The 4th house is the place of home and family life. Its natural sign is Cancer and its natural ruler is the Moon. This sphere forms the foundation of life and has a profound influence; it reflects our psychological roots, and not just in a personal sense, but in a way that connects us to our ancestral, national, and even our racial origins.
In a way, it is fitting that family life is found in the 4th, ruled by the Moon – since it has its own, familiar rhythms, cycles and phases and could run on auto-pilot. A family means belonging. A family is people caring about what happens to each other and letting it show. A family is people giving and receiving love. The influence of our family and conditioning that we received while growing up are also the legacy of this realm. Planets here reveal what our early home environment was like, and it determines how we find emotional security, plus our attitude towards nurturing, protection and care. It shows our past, emotional history, and the imprint of our family.
In modern astrology, the 4th is usually held to represent the father, though some argue it has stronger connections to the mother. It is important to remember that placements here describe how the individual experienced a parent, rather than who they were as people. The 4th house describes our need to belong to a tight-knit family, and planets here describe how we find the “home” within. It also signifies how easy or difficult it is to express our innermost needs and feelings. The Sun in the 4th house, for example, may present a struggle because the family background is so influential. The Moon in the 4th needs a place of seclusion, and often psychic sensitivity may be strong. This sphere, in general, is where we do things on the basis of habit, and it describes the emotional atmosphere which surrounds a person.
The term ‘nuclear family’ was first coined to describe the ‘average’ family, consisting of a mother and father and 2.4 children. However, the term is out-of-date now and there are many kinds of family – fatherless households, grandparents led households and adopted children. Whatever the situation, the 4th house is the center for the formation of human relationships. It’s a museum of memories, and our interactions with our family of origin – those who raised us throughout childhood – can influence all areas of our lives in adulthood. In general, it is said that we tend to view families through two lenses: (a) how our own family operates; and (b) how we think other families operate and that we tend to look at other families through rose colored glasses.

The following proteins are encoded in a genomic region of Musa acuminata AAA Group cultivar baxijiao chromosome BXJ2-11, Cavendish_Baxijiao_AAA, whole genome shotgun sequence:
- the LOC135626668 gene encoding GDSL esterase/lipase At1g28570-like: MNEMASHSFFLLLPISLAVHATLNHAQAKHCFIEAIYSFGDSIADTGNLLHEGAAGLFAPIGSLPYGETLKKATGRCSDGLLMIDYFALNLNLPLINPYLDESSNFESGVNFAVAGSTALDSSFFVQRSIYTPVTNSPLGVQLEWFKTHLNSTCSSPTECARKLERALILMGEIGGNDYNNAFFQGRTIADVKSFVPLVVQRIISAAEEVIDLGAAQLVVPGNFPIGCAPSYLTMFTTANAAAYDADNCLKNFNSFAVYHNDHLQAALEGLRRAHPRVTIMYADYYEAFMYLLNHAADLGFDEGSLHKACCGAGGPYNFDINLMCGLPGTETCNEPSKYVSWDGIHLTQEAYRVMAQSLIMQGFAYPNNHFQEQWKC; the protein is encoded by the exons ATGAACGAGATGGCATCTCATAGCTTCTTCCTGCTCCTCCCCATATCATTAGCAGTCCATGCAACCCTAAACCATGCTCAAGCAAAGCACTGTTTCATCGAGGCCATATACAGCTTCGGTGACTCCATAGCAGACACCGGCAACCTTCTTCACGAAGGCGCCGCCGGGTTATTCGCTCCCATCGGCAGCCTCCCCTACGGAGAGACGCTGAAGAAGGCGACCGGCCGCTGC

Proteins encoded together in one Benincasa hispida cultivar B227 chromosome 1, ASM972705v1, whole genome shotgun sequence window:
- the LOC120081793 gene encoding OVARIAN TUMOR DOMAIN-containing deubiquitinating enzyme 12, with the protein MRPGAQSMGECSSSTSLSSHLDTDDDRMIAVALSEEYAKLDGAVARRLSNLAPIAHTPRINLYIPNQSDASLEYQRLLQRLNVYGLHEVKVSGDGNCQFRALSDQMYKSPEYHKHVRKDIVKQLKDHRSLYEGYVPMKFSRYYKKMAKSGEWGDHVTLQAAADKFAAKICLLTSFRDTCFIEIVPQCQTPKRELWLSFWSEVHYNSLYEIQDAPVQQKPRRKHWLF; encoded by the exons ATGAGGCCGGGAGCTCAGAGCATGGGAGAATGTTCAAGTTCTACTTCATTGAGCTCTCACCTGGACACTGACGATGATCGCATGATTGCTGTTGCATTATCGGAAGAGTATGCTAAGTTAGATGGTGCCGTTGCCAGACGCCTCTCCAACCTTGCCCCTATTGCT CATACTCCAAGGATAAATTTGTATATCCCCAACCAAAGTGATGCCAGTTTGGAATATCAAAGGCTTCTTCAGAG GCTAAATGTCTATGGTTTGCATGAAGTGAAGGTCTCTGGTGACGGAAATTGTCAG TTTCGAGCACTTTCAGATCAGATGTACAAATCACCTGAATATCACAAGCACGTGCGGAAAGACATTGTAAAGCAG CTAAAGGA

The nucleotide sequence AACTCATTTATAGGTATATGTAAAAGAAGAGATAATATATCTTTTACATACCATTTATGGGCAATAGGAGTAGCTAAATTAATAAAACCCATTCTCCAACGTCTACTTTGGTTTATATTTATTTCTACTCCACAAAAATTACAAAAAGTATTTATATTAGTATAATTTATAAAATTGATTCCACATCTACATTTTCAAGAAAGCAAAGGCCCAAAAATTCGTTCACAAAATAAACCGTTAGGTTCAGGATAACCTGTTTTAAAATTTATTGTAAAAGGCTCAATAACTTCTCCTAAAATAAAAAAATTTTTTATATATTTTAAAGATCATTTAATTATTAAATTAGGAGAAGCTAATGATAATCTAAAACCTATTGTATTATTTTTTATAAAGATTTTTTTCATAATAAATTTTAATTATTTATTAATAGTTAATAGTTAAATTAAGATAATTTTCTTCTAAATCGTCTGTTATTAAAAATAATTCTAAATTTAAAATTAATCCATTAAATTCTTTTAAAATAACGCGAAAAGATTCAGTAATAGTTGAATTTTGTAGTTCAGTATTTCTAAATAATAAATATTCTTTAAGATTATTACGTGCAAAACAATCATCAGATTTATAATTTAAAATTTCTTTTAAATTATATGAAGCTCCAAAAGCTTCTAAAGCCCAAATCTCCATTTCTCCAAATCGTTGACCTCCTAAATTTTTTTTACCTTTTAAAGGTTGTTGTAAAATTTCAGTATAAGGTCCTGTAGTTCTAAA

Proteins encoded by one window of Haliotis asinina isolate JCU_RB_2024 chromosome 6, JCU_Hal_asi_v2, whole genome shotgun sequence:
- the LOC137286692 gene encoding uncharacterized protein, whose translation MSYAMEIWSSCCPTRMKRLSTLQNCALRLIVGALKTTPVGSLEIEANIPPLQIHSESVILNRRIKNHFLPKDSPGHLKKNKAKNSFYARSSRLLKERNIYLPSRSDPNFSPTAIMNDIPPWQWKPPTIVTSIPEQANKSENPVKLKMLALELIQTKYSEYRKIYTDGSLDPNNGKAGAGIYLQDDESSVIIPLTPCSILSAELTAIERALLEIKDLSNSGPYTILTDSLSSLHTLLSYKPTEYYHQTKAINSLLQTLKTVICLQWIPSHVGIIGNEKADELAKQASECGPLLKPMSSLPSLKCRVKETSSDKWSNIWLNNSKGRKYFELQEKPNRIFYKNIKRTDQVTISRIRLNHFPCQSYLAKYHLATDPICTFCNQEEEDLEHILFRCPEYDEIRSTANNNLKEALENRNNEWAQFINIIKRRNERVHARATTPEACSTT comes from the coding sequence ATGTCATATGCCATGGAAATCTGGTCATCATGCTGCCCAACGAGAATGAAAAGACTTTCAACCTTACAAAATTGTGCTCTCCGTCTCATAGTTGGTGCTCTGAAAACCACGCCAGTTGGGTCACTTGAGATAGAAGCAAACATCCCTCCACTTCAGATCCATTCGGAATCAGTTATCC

The 4th house represents the depths of our soul, and most private self. It’s symbolic of our emotional landscape, moods, the unconscious and imagination. Although much of this is likely to be subliminal, this house nevertheless provides us with our sense of our belonging. This sphere of life represents where to go when we need to withdraw from everyday life and reconnect with our inner selves. It is the place we look for emotional support and sustenance. It shows where we retreat, reflect and refill our emotional well. It provides a kind of shelter from the outside world.
Traditionally the fourth house has to do with “endings”: how we bring matters to a close and it represents our later years when we retire.
The fourth house is traditionally associated with the end of life and with endings in general. The fruit and foliage of the tree fall to the ground and once again nourish its roots. In the same way, on a daily basis, the individual might go out in the world and pursue their career (Tenth) during the day but at night will return to their home and their private life (Fourth). On a lifetime basis, we will have some kind of role in society (Tenth). Often this is a career, but towards the later stages of life we retire (Fourth). Sue Tompkins